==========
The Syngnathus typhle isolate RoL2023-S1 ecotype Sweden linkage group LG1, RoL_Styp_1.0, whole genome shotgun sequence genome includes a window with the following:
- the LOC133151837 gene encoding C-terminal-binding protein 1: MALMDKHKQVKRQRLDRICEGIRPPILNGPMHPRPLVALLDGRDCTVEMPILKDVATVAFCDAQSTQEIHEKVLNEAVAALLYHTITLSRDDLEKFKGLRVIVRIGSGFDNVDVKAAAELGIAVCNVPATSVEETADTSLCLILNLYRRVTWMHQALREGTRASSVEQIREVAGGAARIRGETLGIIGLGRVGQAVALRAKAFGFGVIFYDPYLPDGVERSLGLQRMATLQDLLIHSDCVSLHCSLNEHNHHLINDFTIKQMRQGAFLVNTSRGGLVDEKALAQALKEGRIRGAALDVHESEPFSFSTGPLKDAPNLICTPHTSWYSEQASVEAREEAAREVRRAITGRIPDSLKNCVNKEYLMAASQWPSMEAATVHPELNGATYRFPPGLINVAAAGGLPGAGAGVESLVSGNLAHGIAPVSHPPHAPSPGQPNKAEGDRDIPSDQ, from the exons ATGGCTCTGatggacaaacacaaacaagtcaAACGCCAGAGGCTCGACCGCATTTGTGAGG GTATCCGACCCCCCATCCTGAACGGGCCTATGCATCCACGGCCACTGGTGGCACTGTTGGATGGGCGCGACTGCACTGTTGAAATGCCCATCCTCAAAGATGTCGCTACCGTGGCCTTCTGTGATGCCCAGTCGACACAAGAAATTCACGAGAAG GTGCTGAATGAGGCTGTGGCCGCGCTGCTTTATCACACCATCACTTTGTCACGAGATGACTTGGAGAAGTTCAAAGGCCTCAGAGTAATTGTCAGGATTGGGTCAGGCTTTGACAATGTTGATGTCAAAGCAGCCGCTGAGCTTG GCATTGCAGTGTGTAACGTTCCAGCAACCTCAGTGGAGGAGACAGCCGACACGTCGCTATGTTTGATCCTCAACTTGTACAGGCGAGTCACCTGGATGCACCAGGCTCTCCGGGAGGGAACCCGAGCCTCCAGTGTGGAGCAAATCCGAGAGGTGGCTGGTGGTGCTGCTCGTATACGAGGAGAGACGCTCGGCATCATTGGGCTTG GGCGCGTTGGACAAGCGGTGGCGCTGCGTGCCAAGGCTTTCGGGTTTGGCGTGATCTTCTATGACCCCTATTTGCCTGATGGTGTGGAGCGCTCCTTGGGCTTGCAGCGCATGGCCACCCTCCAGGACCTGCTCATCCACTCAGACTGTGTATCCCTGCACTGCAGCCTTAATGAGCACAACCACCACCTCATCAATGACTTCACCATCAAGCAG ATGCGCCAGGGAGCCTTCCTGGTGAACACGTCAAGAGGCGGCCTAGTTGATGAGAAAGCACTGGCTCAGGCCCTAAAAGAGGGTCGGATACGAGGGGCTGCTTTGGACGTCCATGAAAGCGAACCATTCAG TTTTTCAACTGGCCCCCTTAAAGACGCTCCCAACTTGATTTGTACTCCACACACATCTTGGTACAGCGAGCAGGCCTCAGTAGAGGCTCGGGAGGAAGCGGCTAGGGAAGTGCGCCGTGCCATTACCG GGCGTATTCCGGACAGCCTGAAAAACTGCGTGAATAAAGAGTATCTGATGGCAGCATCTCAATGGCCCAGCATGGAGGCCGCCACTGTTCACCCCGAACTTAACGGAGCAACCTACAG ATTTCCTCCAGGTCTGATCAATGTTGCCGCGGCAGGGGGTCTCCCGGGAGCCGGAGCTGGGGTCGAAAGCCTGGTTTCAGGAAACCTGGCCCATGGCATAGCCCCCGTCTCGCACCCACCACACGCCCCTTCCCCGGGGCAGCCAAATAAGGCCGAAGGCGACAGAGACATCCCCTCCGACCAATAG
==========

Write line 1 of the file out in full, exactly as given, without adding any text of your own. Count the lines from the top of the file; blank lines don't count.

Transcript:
The Syngnathus typhle isolate RoL2023-S1 ecotype Sweden linkage group LG1, RoL_Styp_1.0, whole genome shotgun sequence genome includes a window with the following: